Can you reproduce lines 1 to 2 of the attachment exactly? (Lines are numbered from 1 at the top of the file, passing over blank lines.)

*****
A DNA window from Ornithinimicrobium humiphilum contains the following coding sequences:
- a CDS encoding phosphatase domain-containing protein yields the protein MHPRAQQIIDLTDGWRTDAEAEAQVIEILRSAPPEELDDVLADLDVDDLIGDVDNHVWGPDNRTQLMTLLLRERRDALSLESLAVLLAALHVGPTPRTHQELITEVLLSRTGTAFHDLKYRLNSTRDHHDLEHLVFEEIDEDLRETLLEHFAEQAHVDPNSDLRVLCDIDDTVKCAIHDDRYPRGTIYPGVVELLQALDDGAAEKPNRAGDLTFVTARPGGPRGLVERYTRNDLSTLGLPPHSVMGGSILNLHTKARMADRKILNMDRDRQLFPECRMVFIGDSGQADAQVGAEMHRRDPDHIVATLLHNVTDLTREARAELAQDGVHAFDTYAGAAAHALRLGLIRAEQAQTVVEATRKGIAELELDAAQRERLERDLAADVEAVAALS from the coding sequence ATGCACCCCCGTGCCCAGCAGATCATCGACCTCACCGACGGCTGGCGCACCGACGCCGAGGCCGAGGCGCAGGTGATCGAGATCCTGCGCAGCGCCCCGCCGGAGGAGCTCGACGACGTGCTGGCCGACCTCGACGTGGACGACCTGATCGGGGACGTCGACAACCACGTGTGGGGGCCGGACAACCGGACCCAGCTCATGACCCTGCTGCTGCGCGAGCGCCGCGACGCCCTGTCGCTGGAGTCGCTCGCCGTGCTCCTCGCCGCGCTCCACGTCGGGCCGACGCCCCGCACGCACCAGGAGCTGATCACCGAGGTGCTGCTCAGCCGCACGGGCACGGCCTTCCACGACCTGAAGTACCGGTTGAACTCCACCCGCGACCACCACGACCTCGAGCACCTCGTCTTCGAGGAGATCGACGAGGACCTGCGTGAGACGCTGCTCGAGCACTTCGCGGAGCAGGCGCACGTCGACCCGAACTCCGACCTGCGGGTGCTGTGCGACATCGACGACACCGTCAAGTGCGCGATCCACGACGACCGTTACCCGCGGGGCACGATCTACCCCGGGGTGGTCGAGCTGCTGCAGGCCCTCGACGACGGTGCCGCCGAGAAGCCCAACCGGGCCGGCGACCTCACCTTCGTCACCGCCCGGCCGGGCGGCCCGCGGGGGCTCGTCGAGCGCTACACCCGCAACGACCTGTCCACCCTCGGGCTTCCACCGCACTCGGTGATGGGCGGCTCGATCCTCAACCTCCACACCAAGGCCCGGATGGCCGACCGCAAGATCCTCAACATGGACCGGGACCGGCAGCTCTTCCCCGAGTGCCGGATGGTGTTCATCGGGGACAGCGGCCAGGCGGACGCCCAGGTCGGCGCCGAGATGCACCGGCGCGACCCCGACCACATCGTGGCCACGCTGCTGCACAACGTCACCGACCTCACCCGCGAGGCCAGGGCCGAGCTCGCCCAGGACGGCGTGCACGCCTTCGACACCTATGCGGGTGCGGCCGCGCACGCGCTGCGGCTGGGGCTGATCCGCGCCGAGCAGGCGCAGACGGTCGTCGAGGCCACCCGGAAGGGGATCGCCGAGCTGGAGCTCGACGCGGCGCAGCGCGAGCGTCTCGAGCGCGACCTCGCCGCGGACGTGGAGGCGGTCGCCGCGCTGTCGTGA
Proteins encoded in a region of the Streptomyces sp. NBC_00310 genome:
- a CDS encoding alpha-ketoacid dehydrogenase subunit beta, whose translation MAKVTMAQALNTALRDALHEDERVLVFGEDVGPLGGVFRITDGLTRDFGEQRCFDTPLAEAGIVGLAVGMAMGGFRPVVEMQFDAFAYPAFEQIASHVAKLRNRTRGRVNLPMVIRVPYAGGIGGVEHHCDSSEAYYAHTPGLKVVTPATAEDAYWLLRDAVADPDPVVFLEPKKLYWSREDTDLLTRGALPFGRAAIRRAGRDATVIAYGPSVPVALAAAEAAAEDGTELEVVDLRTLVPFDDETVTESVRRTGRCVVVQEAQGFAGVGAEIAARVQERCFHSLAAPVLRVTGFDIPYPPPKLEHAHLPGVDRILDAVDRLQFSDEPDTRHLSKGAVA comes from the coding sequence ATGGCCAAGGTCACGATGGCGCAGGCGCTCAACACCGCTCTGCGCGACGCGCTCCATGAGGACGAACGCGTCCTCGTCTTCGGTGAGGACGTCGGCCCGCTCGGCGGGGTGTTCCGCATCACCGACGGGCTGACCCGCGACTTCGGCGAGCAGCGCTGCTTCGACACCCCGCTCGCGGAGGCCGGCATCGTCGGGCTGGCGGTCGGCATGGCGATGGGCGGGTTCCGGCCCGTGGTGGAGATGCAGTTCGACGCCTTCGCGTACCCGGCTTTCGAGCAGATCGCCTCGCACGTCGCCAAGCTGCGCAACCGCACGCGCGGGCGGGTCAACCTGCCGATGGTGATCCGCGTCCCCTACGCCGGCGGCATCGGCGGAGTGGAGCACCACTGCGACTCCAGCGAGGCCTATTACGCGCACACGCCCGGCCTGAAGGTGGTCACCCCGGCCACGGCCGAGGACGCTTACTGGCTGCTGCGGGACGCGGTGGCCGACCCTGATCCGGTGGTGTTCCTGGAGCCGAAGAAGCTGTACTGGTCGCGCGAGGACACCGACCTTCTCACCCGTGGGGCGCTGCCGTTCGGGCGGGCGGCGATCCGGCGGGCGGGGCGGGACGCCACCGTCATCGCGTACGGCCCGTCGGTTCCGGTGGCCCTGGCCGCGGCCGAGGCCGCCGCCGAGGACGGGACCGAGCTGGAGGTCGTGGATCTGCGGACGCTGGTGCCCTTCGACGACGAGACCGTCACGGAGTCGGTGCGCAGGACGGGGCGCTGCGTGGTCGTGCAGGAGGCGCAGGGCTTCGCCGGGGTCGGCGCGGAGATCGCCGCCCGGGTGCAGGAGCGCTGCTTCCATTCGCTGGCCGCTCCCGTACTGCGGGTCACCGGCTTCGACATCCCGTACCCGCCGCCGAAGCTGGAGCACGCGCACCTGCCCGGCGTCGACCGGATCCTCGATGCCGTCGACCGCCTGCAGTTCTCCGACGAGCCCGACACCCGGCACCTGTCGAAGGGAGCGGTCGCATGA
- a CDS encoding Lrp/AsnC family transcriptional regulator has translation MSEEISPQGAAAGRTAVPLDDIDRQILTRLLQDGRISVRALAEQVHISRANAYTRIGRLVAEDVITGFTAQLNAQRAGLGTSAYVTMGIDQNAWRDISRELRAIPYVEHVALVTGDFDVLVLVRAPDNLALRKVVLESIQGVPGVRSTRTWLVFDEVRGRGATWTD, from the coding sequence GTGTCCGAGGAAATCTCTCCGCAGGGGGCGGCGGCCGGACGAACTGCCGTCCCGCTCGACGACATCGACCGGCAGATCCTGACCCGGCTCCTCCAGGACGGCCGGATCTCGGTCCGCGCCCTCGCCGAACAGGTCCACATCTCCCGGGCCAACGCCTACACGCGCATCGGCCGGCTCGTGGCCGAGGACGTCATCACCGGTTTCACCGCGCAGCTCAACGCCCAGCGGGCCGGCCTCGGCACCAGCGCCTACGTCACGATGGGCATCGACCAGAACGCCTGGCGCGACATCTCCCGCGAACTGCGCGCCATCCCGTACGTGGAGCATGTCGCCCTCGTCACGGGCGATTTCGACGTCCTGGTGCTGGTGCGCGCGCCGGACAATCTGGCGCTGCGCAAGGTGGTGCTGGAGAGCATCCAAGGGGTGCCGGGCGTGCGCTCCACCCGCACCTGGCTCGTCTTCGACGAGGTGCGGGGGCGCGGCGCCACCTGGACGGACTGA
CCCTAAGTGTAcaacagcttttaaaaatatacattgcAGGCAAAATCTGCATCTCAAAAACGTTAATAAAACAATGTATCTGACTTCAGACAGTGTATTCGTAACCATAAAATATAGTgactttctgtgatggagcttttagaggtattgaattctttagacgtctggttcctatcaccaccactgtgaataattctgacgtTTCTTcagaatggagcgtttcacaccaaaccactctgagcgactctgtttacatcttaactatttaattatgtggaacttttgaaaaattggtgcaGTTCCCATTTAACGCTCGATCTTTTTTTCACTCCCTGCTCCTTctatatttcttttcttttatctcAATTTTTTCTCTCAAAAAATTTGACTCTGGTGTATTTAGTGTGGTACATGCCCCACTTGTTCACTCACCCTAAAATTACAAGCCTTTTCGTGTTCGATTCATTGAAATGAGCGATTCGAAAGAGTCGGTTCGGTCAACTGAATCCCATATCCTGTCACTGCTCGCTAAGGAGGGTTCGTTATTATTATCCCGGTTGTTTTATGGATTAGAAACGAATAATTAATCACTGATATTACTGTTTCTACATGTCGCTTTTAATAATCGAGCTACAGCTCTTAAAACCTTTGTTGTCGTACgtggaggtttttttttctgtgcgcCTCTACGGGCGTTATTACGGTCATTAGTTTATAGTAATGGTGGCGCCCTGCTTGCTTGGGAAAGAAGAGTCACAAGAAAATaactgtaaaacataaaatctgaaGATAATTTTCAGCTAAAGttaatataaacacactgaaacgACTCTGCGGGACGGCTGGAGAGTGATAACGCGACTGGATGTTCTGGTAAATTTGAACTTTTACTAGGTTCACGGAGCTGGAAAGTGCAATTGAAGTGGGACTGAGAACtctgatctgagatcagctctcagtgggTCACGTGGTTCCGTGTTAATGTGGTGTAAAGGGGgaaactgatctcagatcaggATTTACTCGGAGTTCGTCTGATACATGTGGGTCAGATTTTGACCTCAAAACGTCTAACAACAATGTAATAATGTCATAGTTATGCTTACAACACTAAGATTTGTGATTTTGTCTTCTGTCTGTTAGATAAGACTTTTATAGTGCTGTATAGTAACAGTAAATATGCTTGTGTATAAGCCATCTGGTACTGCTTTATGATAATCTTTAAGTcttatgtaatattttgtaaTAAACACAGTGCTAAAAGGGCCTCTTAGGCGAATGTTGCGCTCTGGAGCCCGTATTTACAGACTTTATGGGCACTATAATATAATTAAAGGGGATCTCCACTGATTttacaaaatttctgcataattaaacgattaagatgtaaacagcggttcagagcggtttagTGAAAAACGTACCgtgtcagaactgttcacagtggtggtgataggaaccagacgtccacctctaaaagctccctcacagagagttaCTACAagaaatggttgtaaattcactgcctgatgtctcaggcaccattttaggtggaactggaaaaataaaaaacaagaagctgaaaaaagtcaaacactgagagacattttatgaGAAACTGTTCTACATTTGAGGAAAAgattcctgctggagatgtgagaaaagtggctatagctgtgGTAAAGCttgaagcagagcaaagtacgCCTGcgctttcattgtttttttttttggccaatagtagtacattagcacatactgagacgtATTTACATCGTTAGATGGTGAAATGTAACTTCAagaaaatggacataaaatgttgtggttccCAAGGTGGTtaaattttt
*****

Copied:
A DNA window from Ornithinimicrobium humiphilum contains the following coding sequences:
- a CDS encoding phosphatase domain-containing protein yields the protein MHPRAQQIIDLTDGWRTDAEAEAQVIEILRSAPPEELDDVLADLDVDDLIGDVDNHVWGPDNRTQLMTLLLRERRDALSLESLAVLLAALHVGPTPRTHQELITEVLLSRTGTAFHDLKYRLNSTRDHHDLEHLVFEEIDEDLRETLLEHFAEQAHVDPNSDLRVLCDIDDTVKCAIHDDRYPRGTIYPGVVELLQALDDGAAEKPNRAGDLTFVTARPGGPRGLVERYTRNDLSTLGLPPHSVMGGSILNLHTKARMADRKILNMDRDRQLFPECRMVFIGDSGQADAQVGAEMHRRDPDHIVATLLHNVTDLTREARAELAQDGVHAFDTYAGAAAHALRLGLIRAEQAQTVVEATRKGIAELELDAAQRERLERDLAADVEAVAALS from the coding sequence ATGCACCCCCGTGCCCAGCAGATCATCGACCTCACCGACGGCTGGCGCACCGACGCCGAGGCCGAGGCGCAGGTGATCGAGATCCTGCGCAGCGCCCCGCCGGAGGAGCTCGACGACGTGCTGGCCGACCTCGACGTGGACGACCTGATCGGGGACGTCGACAACCACGTGTGGGGGCCGGACAACCGGACCCAGCTCATGACCCTGCTGCTGCGCGAGCGCCGCGACGCCCTGTCGCTGGAGTCGCTCGCCGTGCTCCTCGCCGCGCTCCACGTCGGGCCGACGCCCCGCACGCACCAGGAGCTGATCACCGAGGTGCTGCTCAGCCGCACGGGCACGGCCTTCCACGACCTGAAGTACCGGTTGAACTCCACCCGCGACCACCACGACCTCGAGCACCTCGTCTTCGAGGAGATCGACGAGGACCTGCGTGAGACGCTGCTCGAGCACTTCGCGGAGCAGGCGCACGTCGACCCGAACTCCGACCTGCGGGTGCTGTGCGACATCGACGACACCGTCAAGTGCGCGATCCACGACGACCGTTACCCGCGGGGCACGATCTACCCCGGGGTGGTCGAGCTGCTGCAGGCCCTCGACGACGGTGCCGCCGAGAAGCCCAACCGGGCCGGCGACCTCACCTTCGTCACCGCCCGGCCGGGCGGCCCGCGGGGGCTCGTCGAGCGCTACACCCGCAACGACCTGTCCACCCTCGGGCTTCCACCGCACTCGGTGATGGGCGGCTCGATCCTCAACCTCCACACCAAGGCCCGGATGGCCGACCGCAAGATCCTCAACATGGACCGGGACCGGCAGCTCTTCCCCGAGTGCCGGATGGTGTTCATCGGGGACAGCGGCCAGGCGGACGCCCAGGTCGGCGCCGAGATGCACCGGCGCGACCCCGACCACATCGTGGCCACGCTGCTGCACAACGTCACCGACCTCACCCGCGAGGCCAGGGCCGAGCTCGCCCAGGACGGCGTGCACGCCTTCGACACCTATGCGGGTGCGGCCGCGCACGCGCTGCGGCTGGGGCTGATCCGCGCCGAGCAGGCGCAGACGGTCGTCGAGGCCACCCGGAAGGGGATCGCCGAGCTGGAGCTCGACGCGGCGCAGCGCGAGCGTCTCGAGCGCGACCTCGCCGCGGACGTGGAGGCGGTCGCCGCGCTGTCGTGA